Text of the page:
On Sept. 17, a 47-year old Georgian Defense Ministry official named Tamaz “Sergo” Tetradze was arrested in the Republic of Georgia on charges of espionage. Seven days later, the government announced that this veteran of the Soviet Army and suspected Russian spy died in prison of a heart attack.
Depending on who in Georgia is talking, the incident is either an unfortunate accident or a political murder. And the case is raising a broader dialogue about the state of democracy inside Georgia.
“He was taken into the Defense Ministry, he was beaten up, and he died,” Georgian opposition leader Irakli Alasania alleged in an interview with The Daily Beast. “I made a big deal out of it and called for an investigation. Why is there no investigation?”
Georgia’s deputy minister of justice, Tina Burjaliani, disputes this version of events, but isn't elaborating because of an ongoing investigation. “The investigation was opened immediately,” she said. “A number of investigative activities have taken place and the investigation is still pending. The purpose is to identify the cause of the death and the possible persons who can be responsible and to identify whether there was any responsibility.” She added that a comprehensive autopsy is still pending.
Alasania said he was raising the case last week in Washington in part because it is “something that shows there is no accountability from the counter-intelligence, police, and defense forces to the public and to the Parliament and the civil control of the defense forces.”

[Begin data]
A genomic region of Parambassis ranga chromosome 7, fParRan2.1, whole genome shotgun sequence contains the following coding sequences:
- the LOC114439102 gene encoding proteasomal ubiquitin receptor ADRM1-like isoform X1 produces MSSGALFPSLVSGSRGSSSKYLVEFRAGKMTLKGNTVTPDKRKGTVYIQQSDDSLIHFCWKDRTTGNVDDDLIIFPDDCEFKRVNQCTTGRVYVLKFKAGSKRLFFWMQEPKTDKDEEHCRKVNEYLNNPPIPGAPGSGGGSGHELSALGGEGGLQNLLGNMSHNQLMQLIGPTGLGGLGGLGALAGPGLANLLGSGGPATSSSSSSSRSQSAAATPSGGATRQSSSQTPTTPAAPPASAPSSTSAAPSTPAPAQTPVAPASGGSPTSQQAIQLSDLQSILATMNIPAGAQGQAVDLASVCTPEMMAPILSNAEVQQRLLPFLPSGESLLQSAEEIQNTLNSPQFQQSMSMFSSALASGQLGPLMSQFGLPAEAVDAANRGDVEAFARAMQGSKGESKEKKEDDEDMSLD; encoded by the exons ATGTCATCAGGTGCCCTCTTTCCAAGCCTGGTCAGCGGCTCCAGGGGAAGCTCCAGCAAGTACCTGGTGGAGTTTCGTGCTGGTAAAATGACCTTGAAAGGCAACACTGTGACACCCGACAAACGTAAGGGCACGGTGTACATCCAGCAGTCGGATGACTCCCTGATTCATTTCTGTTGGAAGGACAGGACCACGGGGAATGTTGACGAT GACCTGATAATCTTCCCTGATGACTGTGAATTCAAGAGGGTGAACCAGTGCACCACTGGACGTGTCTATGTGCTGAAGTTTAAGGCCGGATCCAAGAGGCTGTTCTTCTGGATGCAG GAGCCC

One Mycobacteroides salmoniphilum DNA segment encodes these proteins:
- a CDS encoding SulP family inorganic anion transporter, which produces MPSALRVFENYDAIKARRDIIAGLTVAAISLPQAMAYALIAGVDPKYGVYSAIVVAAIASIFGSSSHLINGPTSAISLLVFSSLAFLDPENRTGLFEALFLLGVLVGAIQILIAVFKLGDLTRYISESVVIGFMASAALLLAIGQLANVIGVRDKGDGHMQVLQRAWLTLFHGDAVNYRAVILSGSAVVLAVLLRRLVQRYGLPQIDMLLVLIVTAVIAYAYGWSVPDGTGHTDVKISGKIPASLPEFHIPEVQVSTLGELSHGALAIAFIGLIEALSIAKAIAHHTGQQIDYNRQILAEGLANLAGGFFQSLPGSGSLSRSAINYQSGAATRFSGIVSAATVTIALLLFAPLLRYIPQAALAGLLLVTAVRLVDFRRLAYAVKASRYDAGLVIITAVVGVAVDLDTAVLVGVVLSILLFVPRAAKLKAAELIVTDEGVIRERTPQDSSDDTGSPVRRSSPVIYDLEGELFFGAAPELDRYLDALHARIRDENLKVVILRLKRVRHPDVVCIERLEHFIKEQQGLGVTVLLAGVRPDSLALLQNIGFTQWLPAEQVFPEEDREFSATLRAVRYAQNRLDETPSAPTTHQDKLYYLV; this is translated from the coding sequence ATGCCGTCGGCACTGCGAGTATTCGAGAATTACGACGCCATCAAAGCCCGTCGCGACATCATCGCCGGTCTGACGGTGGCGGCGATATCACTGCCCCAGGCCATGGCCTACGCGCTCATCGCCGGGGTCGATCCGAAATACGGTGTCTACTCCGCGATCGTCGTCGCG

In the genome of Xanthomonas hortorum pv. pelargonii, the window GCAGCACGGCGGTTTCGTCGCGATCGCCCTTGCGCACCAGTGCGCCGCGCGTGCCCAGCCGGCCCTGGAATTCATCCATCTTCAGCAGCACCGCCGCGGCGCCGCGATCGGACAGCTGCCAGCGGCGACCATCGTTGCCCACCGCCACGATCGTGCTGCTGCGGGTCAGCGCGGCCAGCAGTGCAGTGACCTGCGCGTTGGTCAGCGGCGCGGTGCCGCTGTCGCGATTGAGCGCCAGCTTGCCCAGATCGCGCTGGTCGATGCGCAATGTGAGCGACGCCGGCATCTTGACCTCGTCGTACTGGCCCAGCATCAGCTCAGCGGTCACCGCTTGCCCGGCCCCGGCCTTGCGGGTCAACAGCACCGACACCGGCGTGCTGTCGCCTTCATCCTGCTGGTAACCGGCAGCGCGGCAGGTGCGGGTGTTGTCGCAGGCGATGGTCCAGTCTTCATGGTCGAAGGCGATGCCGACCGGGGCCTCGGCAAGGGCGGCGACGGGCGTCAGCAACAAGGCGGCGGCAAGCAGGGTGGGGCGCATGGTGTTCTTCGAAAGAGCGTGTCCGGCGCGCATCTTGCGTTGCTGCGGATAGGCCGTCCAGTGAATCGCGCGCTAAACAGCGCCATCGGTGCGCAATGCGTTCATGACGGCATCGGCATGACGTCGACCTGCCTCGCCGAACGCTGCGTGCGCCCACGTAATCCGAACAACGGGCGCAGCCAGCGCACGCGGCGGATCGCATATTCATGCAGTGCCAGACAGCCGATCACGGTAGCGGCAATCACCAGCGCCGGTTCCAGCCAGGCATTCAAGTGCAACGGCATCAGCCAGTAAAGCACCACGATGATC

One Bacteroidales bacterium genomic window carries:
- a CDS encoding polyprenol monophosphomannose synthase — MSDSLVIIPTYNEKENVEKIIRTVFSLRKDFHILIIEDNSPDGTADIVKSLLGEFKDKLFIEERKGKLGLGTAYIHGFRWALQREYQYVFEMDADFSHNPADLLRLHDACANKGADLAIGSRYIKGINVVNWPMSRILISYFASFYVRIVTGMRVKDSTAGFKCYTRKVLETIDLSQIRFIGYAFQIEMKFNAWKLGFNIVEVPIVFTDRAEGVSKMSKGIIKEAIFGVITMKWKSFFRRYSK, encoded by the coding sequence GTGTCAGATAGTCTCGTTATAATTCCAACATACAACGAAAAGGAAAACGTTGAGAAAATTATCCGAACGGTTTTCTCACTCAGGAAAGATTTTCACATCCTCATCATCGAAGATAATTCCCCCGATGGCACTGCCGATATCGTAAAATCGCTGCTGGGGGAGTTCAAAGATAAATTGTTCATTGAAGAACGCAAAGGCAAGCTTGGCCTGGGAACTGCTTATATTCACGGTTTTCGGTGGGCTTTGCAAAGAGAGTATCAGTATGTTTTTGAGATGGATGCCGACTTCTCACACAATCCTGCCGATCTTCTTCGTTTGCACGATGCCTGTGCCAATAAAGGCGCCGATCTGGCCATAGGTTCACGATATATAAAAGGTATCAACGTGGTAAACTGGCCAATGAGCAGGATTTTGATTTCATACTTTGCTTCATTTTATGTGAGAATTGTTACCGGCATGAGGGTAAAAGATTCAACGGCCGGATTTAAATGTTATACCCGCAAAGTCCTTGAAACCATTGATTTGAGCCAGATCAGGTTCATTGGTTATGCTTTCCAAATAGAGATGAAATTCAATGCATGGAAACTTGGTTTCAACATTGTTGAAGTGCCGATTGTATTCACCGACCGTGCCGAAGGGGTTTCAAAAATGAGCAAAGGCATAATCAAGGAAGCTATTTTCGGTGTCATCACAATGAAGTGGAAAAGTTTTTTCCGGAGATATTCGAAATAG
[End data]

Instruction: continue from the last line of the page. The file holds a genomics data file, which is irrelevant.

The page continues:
For most of the former Soviet republics, the secret police have the same kinds of unchecked powers that the KGB enjoyed during the Soviet empire even after the fall of the U.S.S.R. Georgia President Mikhail Saakashvili’s government, however, has won praise from the State Department and lawmakers like Sen. John McCain for making reforms in the state police, state economies, and political system to allow more freedom than its neighbors.
But since Saakashvili first came to power in 2005, a viable political opposition to the charismatic president has not really emerged. Without a real check on its power, the current government has at times overreached.
Damon Wilson, the executive vice president of the Atlantic Council, said the government’s “greatest weakness is their political strength.”